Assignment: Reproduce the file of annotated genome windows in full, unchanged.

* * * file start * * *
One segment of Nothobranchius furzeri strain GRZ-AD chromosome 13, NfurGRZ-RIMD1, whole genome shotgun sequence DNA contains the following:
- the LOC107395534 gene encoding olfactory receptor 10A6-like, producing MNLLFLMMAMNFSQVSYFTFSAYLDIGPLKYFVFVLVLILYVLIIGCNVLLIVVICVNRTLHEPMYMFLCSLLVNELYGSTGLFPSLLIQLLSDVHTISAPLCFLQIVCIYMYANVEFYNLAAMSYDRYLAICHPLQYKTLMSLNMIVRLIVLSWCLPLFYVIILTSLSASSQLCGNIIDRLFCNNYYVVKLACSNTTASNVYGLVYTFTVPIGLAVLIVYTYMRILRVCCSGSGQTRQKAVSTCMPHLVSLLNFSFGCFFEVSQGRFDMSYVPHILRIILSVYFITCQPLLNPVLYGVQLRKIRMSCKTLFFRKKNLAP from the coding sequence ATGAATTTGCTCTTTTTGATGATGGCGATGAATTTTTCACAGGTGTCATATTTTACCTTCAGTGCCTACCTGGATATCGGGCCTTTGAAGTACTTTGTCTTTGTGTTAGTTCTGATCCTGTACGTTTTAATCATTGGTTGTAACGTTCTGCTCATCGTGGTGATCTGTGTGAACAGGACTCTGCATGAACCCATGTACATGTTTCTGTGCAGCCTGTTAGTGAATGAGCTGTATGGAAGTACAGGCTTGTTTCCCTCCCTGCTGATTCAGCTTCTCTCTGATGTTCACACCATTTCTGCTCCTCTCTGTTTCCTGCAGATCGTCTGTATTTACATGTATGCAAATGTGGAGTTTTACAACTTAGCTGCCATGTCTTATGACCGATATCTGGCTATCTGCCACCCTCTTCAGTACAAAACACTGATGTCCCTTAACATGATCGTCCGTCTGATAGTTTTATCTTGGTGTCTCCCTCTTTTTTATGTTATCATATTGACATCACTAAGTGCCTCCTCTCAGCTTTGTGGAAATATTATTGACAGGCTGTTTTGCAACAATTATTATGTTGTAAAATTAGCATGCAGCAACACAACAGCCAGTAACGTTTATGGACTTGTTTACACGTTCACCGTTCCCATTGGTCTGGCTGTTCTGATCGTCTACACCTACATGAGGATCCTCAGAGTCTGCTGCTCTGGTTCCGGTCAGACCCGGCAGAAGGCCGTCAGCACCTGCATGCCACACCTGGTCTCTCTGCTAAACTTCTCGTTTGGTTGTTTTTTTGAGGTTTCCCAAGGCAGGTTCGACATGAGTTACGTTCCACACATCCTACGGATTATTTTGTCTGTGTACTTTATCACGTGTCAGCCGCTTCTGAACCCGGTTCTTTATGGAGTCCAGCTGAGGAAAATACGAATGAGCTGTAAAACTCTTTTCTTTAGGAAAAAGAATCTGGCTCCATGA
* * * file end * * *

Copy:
One segment of Nothobranchius furzeri strain GRZ-AD chromosome 13, NfurGRZ-RIMD1, whole genome shotgun sequence DNA contains the following:
- the LOC107395534 gene encoding olfactory receptor 10A6-like, producing MNLLFLMMAMNFSQVSYFTFSAYLDIGPLKYFVFVLVLILYVLIIGCNVLLIVVICVNRTLHEPMYMFLCSLLVNELYGSTGLFPSLLIQLLSDVHTISAPLCFLQIVCIYMYANVEFYNLAAMSYDRYLAICHPLQYKTLMSLNMIVRLIVLSWCLPLFYVIILTSLSASSQLCGNIIDRLFCNNYYVVKLACSNTTASNVYGLVYTFTVPIGLAVLIVYTYMRILRVCCSGSGQTRQKAVSTCMPHLVSLLNFSFGCFFEVSQGRFDMSYVPHILRIILSVYFITCQPLLNPVLYGVQLRKIRMSCKTLFFRKKNLAP from the coding sequence ATGAATTTGCTCTTTTTGATGATGGCGATGAATTTTTCACAGGTGTCATATTTTACCTTCAGTGCCTACCTGGATATCGGGCCTTTGAAGTACTTTGTCTTTGTGTTAGTTCTGATCCTGTACGTTTTAATCATTGGTTGTAACGTTCTGCTCATCGTGGTGATCTGTGTGAACAGGACTCTGCATGAACCCATGTACATGTTTCTGTGCAGCCTGTTAGTGAATGAGCTGTATGGAAGTACAGGCTTGTTTCCCTCCCTGCTGATTCAGCTTCTCTCTGATGTTCACACCATTTCTGCTCCTCTCTGTTTCCTGCAGATCGTCTGTATTTACATGTATGCAAATGTGGAGTTTTACAACTTAGCTGCCATGTCTTATGACCGATATCTGGCTATCTGCCACCCTCTTCAGTACAAAACACTGATGTCCCTTAACATGATCGTCCGTCTGATAGTTTTATCTTGGTGTCTCCCTCTTTTTTATGTTATCATATTGACATCACTAAGTGCCTCCTCTCAGCTTTGTGGAAATATTATTGACAGGCTGTTTTGCAACAATTATTATGTTGTAAAATTAGCATGCAGCAACACAACAGCCAGTAACGTTTATGGACTTGTTTACACGTTCACCGTTCCCATTGGTCTGGCTGTTCTGATCGTCTACACCTACATGAGGATCCTCAGAGTCTGCTGCTCTGGTTCCGGTCAGACCCGGCAGAAGGCCGTCAGCACCTGCATGCCACACCTGGTCTCTCTGCTAAACTTCTCGTTTGGTTGTTTTTTTGAGGTTTCCCAAGGCAGGTTCGACATGAGTTACGTTCCACACATCCTACGGATTATTTTGTCTGTGTACTTTATCACGTGTCAGCCGCTTCTGAACCCGGTTCTTTATGGAGTCCAGCTGAGGAAAATACGAATGAGCTGTAAAACTCTTTTCTTTAGGAAAAAGAATCTGGCTCCATGA